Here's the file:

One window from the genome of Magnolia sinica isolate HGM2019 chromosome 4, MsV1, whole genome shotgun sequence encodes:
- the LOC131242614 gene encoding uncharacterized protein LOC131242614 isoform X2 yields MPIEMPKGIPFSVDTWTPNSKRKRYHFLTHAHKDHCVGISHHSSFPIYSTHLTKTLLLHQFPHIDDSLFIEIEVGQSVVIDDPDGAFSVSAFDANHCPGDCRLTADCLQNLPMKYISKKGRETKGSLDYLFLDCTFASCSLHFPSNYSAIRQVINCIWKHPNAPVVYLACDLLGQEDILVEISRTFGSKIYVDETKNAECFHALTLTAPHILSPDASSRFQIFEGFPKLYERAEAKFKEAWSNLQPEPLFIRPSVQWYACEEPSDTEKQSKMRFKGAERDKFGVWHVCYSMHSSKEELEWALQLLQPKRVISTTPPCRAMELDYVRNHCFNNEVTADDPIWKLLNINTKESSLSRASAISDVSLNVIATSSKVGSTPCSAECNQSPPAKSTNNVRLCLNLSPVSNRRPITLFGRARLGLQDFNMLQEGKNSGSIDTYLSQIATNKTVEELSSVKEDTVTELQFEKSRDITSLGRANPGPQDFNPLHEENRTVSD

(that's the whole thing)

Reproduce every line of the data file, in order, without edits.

One window from the genome of Magnolia sinica isolate HGM2019 chromosome 4, MsV1, whole genome shotgun sequence encodes:
- the LOC131242614 gene encoding uncharacterized protein LOC131242614 isoform X2 yields MPIEMPKGIPFSVDTWTPNSKRKRYHFLTHAHKDHCVGISHHSSFPIYSTHLTKTLLLHQFPHIDDSLFIEIEVGQSVVIDDPDGAFSVSAFDANHCPGDCRLTADCLQNLPMKYISKKGRETKGSLDYLFLDCTFASCSLHFPSNYSAIRQVINCIWKHPNAPVVYLACDLLGQEDILVEISRTFGSKIYVDETKNAECFHALTLTAPHILSPDASSRFQIFEGFPKLYERAEAKFKEAWSNLQPEPLFIRPSVQWYACEEPSDTEKQSKMRFKGAERDKFGVWHVCYSMHSSKEELEWALQLLQPKRVISTTPPCRAMELDYVRNHCFNNEVTADDPIWKLLNINTKESSLSRASAISDVSLNVIATSSKVGSTPCSAECNQSPPAKSTNNVRLCLNLSPVSNRRPITLFGRARLGLQDFNMLQEGKNSGSIDTYLSQIATNKTVEELSSVKEDTVTELQFEKSRDITSLGRANPGPQDFNPLHEENRTVSD